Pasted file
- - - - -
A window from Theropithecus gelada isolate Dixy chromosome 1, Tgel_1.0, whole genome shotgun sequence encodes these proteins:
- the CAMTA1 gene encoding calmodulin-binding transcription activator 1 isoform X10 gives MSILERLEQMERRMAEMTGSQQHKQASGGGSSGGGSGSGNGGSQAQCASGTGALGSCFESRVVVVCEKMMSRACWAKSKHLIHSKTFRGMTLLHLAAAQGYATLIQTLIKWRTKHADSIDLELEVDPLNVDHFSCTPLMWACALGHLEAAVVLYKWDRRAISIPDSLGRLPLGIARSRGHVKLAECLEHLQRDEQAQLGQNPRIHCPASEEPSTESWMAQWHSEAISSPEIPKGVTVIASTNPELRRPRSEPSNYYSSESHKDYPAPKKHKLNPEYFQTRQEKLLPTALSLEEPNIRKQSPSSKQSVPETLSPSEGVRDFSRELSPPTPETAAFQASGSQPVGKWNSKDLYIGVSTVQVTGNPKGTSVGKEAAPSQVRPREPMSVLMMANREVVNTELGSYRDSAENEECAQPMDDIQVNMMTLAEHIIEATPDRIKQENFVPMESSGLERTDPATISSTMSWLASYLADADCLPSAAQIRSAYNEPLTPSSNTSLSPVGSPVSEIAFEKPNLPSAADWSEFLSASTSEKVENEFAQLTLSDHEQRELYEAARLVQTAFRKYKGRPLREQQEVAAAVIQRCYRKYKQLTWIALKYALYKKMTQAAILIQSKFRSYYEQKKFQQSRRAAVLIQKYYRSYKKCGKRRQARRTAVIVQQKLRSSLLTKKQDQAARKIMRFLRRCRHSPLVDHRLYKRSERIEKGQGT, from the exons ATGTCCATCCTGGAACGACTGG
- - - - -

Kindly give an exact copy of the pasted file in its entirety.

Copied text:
A window from Theropithecus gelada isolate Dixy chromosome 1, Tgel_1.0, whole genome shotgun sequence encodes these proteins:
- the CAMTA1 gene encoding calmodulin-binding transcription activator 1 isoform X10 gives MSILERLEQMERRMAEMTGSQQHKQASGGGSSGGGSGSGNGGSQAQCASGTGALGSCFESRVVVVCEKMMSRACWAKSKHLIHSKTFRGMTLLHLAAAQGYATLIQTLIKWRTKHADSIDLELEVDPLNVDHFSCTPLMWACALGHLEAAVVLYKWDRRAISIPDSLGRLPLGIARSRGHVKLAECLEHLQRDEQAQLGQNPRIHCPASEEPSTESWMAQWHSEAISSPEIPKGVTVIASTNPELRRPRSEPSNYYSSESHKDYPAPKKHKLNPEYFQTRQEKLLPTALSLEEPNIRKQSPSSKQSVPETLSPSEGVRDFSRELSPPTPETAAFQASGSQPVGKWNSKDLYIGVSTVQVTGNPKGTSVGKEAAPSQVRPREPMSVLMMANREVVNTELGSYRDSAENEECAQPMDDIQVNMMTLAEHIIEATPDRIKQENFVPMESSGLERTDPATISSTMSWLASYLADADCLPSAAQIRSAYNEPLTPSSNTSLSPVGSPVSEIAFEKPNLPSAADWSEFLSASTSEKVENEFAQLTLSDHEQRELYEAARLVQTAFRKYKGRPLREQQEVAAAVIQRCYRKYKQLTWIALKYALYKKMTQAAILIQSKFRSYYEQKKFQQSRRAAVLIQKYYRSYKKCGKRRQARRTAVIVQQKLRSSLLTKKQDQAARKIMRFLRRCRHSPLVDHRLYKRSERIEKGQGT, from the exons ATGTCCATCCTGGAACGACTGG